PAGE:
Leaving Certainty Unexamined: An Academic Freedom Interview with Sociology Professor Ilana Redstone
Conducted and edited by Howard Muncy
Ilana Redstone is an Associate Professor of Sociology at the University of Illinois at Urbana-Champaign. She is also the Faculty Director of the Mill Institute at UATX. Professor Redstone obtained her PhD in Demography and Sociology from the University of Pennsylvania. In 2020 she coauthored an Oxford University Press work titled, Unassailable Ideas: How Unwritten Rules and Social Media Shape Discourse in American Higher Education. Redstone is among the original 217 founding members of the Academic Freedom Alliance and serves on the AFA’s Membership Committee. In this brief interview I was able to get the professor’s concerns about the current state of academic freedom, an idea Redstone calls “The Certainty Trap,” as well as her thoughts on polarization and the benefits of viewpoint diversity.
HM: Can you describe for our readers why you were attracted to the AFA, your major concerns about the state of academic freedom, and why its protection is so important for higher education.
IR: Academic freedom faces challenges from inside higher education as well as from outside. And, in some ways, the two differ systematically from one another. I’m not the first person to make this observation, but challenges originating outside academia tend to come from the political right while those originating inside tend to come from the political left. Without making a claim of symmetry, the two share a broad unwillingness to think openly and to challenge ideas. Each wants to take particular viewpoints, beliefs, values, and principles off the table for criticism and questioning. However, there’s really no way to do this without making the line that separates what’s in from what’s out arbitrarily placed. The absence of a line separating what’s in from what’s out is necessary for academic freedom to flourish, but it also raises some interesting and difficult questions. For instance, if no ideas are off the table, do we have to teach intelligent design in addition to evolution? But, being open doesn’t mean that any explanation—whether we’re talking about evolution or anything else—has an equal probability of being true. As I see it, it is only by committing to exploring all ideas that we can we fulfill higher education’s mission to advance knowledge in a coherent and intellectually honest manner.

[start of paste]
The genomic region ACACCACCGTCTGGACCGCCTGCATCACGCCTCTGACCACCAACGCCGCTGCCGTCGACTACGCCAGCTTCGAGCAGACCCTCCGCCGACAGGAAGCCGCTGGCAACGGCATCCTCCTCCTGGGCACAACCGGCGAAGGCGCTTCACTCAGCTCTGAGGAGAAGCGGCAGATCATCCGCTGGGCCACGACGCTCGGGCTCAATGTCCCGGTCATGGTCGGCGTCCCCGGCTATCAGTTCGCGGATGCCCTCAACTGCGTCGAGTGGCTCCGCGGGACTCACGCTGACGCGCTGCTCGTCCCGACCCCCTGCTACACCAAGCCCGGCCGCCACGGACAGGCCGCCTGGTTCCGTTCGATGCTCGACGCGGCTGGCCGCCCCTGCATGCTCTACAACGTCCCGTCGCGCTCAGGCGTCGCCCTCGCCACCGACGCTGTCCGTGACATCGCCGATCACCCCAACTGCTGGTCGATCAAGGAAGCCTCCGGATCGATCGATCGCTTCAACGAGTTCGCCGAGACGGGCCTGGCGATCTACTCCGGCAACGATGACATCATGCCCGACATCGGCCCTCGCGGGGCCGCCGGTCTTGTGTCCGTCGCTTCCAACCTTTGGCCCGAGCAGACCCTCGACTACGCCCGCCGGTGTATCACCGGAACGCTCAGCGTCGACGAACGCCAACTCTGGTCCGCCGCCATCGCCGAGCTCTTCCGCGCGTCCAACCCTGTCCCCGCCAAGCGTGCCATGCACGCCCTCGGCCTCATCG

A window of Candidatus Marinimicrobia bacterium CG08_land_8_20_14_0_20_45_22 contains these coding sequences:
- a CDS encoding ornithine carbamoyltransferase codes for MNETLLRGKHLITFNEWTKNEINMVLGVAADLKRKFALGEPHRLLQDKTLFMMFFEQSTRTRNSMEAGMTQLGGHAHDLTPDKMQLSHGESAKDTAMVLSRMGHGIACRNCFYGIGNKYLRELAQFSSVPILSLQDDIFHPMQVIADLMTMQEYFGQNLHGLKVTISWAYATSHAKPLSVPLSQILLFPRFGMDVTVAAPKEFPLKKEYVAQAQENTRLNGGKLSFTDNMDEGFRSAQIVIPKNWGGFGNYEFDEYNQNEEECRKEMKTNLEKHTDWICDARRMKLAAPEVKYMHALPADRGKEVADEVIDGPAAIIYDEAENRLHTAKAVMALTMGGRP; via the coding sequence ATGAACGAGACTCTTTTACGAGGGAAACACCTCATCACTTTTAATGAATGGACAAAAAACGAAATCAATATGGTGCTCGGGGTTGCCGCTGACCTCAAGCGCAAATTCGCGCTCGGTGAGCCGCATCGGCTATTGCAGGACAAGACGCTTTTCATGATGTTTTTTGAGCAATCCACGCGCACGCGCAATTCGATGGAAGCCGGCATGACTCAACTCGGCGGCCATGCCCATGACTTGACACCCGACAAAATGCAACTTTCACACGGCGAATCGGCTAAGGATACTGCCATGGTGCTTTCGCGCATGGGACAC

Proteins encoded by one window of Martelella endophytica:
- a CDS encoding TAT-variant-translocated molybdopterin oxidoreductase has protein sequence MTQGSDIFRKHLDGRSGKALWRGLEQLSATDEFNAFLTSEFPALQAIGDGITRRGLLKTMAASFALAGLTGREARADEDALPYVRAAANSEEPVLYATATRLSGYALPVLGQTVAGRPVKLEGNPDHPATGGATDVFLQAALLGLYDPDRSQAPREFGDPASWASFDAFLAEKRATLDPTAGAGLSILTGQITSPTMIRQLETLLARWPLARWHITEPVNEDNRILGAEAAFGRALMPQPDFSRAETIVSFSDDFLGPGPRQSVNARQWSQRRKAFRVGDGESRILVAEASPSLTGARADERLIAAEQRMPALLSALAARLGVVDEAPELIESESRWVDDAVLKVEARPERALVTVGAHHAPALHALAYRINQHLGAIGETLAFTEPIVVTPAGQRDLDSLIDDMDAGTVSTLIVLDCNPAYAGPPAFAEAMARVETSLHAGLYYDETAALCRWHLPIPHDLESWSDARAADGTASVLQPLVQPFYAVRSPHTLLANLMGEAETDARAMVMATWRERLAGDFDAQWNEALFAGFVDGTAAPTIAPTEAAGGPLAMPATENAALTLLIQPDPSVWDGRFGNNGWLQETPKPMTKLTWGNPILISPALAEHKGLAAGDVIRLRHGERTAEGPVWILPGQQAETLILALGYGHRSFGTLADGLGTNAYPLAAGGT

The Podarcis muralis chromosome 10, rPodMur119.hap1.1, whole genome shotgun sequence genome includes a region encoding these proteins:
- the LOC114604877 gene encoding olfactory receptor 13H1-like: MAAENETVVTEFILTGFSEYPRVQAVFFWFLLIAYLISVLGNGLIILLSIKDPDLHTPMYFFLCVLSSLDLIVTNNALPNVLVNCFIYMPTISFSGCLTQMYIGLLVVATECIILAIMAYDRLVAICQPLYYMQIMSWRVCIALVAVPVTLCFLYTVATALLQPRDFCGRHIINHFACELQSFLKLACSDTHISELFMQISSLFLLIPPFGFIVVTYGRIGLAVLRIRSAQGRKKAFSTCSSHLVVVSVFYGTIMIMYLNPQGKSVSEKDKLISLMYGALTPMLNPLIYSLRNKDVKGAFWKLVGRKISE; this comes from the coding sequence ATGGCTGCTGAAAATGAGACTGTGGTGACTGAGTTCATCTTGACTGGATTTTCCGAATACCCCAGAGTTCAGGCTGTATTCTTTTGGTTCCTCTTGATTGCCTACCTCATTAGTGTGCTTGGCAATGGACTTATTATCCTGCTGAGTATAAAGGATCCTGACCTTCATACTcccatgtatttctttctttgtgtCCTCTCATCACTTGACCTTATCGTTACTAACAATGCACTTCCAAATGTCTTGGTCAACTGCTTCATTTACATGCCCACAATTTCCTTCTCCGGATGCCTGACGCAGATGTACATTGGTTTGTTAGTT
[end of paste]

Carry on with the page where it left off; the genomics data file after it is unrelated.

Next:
HM: You hold the position of Associate Professor of Sociology at the University of Illinois at Urbana-Champaign. You have published numerous works that include something you call “The Certainty Trap.” Can you describe this concept for our readers and perhaps explain how it relates to the current challenges to academic freedom?
IR: Much of the political polarization, self-censorship, and challenges to academic freedom that we see has to do with the way we think about complex social problems. Too often, we view them as overly simplistic—a perspective that then gives us permission to assess our ideological opponents with pity, contempt, or disdain. What we often fail to realize is that, when we judge harshly, demonize, and dismiss people whose views we disagree with, certainty is what’s driving us to do so. And by certainty, I mean a value, belief, or principle that we’re treating as inviolable. But, when it comes to contentious political issues, leaving this certainty unexamined drives us apart.